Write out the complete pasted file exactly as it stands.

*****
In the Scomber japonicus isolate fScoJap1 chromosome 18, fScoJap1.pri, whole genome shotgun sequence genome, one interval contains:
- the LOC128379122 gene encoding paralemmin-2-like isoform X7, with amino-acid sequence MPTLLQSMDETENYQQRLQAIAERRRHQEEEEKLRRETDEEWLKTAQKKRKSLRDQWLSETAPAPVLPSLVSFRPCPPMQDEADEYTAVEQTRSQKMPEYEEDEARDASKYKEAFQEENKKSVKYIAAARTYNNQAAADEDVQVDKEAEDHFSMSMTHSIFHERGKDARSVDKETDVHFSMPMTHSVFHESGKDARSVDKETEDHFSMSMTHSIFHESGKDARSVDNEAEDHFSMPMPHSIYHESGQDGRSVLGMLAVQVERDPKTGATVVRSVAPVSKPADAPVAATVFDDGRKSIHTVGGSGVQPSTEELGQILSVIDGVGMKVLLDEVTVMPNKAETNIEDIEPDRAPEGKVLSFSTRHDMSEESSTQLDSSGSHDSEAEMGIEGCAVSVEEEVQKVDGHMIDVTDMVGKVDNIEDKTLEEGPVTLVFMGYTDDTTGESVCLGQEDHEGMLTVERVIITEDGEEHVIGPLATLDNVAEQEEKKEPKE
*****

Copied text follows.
In the Scomber japonicus isolate fScoJap1 chromosome 18, fScoJap1.pri, whole genome shotgun sequence genome, one interval contains:
- the LOC128379122 gene encoding paralemmin-2-like isoform X7, with amino-acid sequence MPTLLQSMDETENYQQRLQAIAERRRHQEEEEKLRRETDEEWLKTAQKKRKSLRDQWLSETAPAPVLPSLVSFRPCPPMQDEADEYTAVEQTRSQKMPEYEEDEARDASKYKEAFQEENKKSVKYIAAARTYNNQAAADEDVQVDKEAEDHFSMSMTHSIFHERGKDARSVDKETDVHFSMPMTHSVFHESGKDARSVDKETEDHFSMSMTHSIFHESGKDARSVDNEAEDHFSMPMPHSIYHESGQDGRSVLGMLAVQVERDPKTGATVVRSVAPVSKPADAPVAATVFDDGRKSIHTVGGSGVQPSTEELGQILSVIDGVGMKVLLDEVTVMPNKAETNIEDIEPDRAPEGKVLSFSTRHDMSEESSTQLDSSGSHDSEAEMGIEGCAVSVEEEVQKVDGHMIDVTDMVGKVDNIEDKTLEEGPVTLVFMGYTDDTTGESVCLGQEDHEGMLTVERVIITEDGEEHVIGPLATLDNVAEQEEKKEPKE